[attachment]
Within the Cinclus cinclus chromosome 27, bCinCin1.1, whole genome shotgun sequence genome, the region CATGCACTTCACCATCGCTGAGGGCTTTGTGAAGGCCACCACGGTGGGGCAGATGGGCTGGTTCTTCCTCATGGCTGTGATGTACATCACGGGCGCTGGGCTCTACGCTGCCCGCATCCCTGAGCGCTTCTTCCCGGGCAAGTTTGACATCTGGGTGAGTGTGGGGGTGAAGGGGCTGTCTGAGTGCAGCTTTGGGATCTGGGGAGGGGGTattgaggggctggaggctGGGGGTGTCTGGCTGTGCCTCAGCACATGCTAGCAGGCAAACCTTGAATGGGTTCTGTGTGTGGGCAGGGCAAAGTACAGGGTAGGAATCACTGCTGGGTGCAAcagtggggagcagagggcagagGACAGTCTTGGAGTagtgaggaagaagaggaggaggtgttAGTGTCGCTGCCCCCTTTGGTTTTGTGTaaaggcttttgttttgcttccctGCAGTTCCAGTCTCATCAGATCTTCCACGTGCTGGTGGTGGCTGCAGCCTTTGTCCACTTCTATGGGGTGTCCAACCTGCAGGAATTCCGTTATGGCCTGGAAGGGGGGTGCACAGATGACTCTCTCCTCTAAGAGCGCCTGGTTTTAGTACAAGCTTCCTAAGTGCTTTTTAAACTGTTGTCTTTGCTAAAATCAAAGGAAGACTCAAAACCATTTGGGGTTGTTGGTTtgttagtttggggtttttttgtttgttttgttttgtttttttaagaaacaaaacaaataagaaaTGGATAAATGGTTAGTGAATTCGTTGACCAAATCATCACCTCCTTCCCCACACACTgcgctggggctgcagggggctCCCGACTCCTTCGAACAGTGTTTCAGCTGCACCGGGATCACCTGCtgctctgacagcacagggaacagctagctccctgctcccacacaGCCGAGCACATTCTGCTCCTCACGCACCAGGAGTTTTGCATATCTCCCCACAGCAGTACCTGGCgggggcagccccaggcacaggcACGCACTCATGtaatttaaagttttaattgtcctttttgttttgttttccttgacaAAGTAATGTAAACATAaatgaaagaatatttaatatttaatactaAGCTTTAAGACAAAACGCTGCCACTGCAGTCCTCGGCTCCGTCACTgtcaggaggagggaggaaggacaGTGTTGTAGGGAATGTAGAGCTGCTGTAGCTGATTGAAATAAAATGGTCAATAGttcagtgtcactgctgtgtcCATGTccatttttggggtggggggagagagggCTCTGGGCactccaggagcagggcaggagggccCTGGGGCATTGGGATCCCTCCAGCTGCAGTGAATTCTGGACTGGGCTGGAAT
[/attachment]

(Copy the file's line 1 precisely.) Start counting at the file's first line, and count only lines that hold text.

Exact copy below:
Within the Cinclus cinclus chromosome 27, bCinCin1.1, whole genome shotgun sequence genome, the region CATGCACTTCACCATCGCTGAGGGCTTTGTGAAGGCCACCACGGTGGGGCAGATGGGCTGGTTCTTCCTCATGGCTGTGATGTACATCACGGGCGCTGGGCTCTACGCTGCCCGCATCCCTGAGCGCTTCTTCCCGGGCAAGTTTGACATCTGGGTGAGTGTGGGGGTGAAGGGGCTGTCTGAGTGCAGCTTTGGGATCTGGGGAGGGGGTattgaggggctggaggctGGGGGTGTCTGGCTGTGCCTCAGCACATGCTAGCAGGCAAACCTTGAATGGGTTCTGTGTGTGGGCAGGGCAAAGTACAGGGTAGGAATCACTGCTGGGTGCAAcagtggggagcagagggcagagGACAGTCTTGGAGTagtgaggaagaagaggaggaggtgttAGTGTCGCTGCCCCCTTTGGTTTTGTGTaaaggcttttgttttgcttccctGCAGTTCCAGTCTCATCAGATCTTCCACGTGCTGGTGGTGGCTGCAGCCTTTGTCCACTTCTATGGGGTGTCCAACCTGCAGGAATTCCGTTATGGCCTGGAAGGGGGGTGCACAGATGACTCTCTCCTCTAAGAGCGCCTGGTTTTAGTACAAGCTTCCTAAGTGCTTTTTAAACTGTTGTCTTTGCTAAAATCAAAGGAAGACTCAAAACCATTTGGGGTTGTTGGTTtgttagtttggggtttttttgtttgttttgttttgtttttttaagaaacaaaacaaataagaaaTGGATAAATGGTTAGTGAATTCGTTGACCAAATCATCACCTCCTTCCCCACACACTgcgctggggctgcagggggctCCCGACTCCTTCGAACAGTGTTTCAGCTGCACCGGGATCACCTGCtgctctgacagcacagggaacagctagctccctgctcccacacaGCCGAGCACATTCTGCTCCTCACGCACCAGGAGTTTTGCATATCTCCCCACAGCAGTACCTGGCgggggcagccccaggcacaggcACGCACTCATGtaatttaaagttttaattgtcctttttgttttgttttccttgacaAAGTAATGTAAACATAaatgaaagaatatttaatatttaatactaAGCTTTAAGACAAAACGCTGCCACTGCAGTCCTCGGCTCCGTCACTgtcaggaggagggaggaaggacaGTGTTGTAGGGAATGTAGAGCTGCTGTAGCTGATTGAAATAAAATGGTCAATAGttcagtgtcactgctgtgtcCATGTccatttttggggtggggggagagagggCTCTGGGCactccaggagcagggcaggagggccCTGGGGCATTGGGATCCCTCCAGCTGCAGTGAATTCTGGACTGGGCTGGAAT